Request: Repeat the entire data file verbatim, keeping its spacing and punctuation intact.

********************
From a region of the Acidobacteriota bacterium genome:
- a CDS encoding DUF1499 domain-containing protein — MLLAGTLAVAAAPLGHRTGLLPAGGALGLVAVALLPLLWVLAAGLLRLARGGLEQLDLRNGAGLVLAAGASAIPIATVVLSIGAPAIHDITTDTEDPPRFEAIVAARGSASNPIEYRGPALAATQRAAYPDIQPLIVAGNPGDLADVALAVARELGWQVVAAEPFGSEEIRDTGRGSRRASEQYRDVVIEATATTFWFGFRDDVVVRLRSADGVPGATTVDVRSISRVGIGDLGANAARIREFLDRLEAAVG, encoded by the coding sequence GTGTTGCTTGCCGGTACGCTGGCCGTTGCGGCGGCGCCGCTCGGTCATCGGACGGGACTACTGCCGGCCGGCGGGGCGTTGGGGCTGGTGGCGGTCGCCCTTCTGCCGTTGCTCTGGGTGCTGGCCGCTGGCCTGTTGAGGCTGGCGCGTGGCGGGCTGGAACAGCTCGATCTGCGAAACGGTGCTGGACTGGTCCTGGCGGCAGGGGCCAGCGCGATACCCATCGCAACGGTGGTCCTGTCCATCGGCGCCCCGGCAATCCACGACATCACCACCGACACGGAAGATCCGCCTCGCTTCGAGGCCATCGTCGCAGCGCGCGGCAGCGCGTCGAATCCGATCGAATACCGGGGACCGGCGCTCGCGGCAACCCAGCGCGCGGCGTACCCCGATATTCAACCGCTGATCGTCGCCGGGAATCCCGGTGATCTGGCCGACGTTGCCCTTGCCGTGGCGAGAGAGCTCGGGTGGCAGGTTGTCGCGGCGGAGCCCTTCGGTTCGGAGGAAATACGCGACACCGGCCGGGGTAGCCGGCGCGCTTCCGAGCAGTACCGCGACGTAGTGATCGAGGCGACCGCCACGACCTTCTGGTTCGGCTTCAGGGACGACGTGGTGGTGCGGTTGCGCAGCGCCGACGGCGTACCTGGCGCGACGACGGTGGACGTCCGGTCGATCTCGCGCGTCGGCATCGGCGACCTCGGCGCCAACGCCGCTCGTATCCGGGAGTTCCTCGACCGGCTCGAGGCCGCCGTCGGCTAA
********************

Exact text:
From a region of the Acidobacteriota bacterium genome:
- a CDS encoding DUF1499 domain-containing protein — MLLAGTLAVAAAPLGHRTGLLPAGGALGLVAVALLPLLWVLAAGLLRLARGGLEQLDLRNGAGLVLAAGASAIPIATVVLSIGAPAIHDITTDTEDPPRFEAIVAARGSASNPIEYRGPALAATQRAAYPDIQPLIVAGNPGDLADVALAVARELGWQVVAAEPFGSEEIRDTGRGSRRASEQYRDVVIEATATTFWFGFRDDVVVRLRSADGVPGATTVDVRSISRVGIGDLGANAARIREFLDRLEAAVG, encoded by the coding sequence GTGTTGCTTGCCGGTACGCTGGCCGTTGCGGCGGCGCCGCTCGGTCATCGGACGGGACTACTGCCGGCCGGCGGGGCGTTGGGGCTGGTGGCGGTCGCCCTTCTGCCGTTGCTCTGGGTGCTGGCCGCTGGCCTGTTGAGGCTGGCGCGTGGCGGGCTGGAACAGCTCGATCTGCGAAACGGTGCTGGACTGGTCCTGGCGGCAGGGGCCAGCGCGATACCCATCGCAACGGTGGTCCTGTCCATCGGCGCCCCGGCAATCCACGACATCACCACCGACACGGAAGATCCGCCTCGCTTCGAGGCCATCGTCGCAGCGCGCGGCAGCGCGTCGAATCCGATCGAATACCGGGGACCGGCGCTCGCGGCAACCCAGCGCGCGGCGTACCCCGATATTCAACCGCTGATCGTCGCCGGGAATCCCGGTGATCTGGCCGACGTTGCCCTTGCCGTGGCGAGAGAGCTCGGGTGGCAGGTTGTCGCGGCGGAGCCCTTCGGTTCGGAGGAAATACGCGACACCGGCCGGGGTAGCCGGCGCGCTTCCGAGCAGTACCGCGACGTAGTGATCGAGGCGACCGCCACGACCTTCTGGTTCGGCTTCAGGGACGACGTGGTGGTGCGGTTGCGCAGCGCCGACGGCGTACCTGGCGCGACGACGGTGGACGTCCGGTCGATCTCGCGCGTCGGCATCGGCGACCTCGGCGCCAACGCCGCTCGTATCCGGGAGTTCCTCGACCGGCTCGAGGCCGCCGTCGGCTAA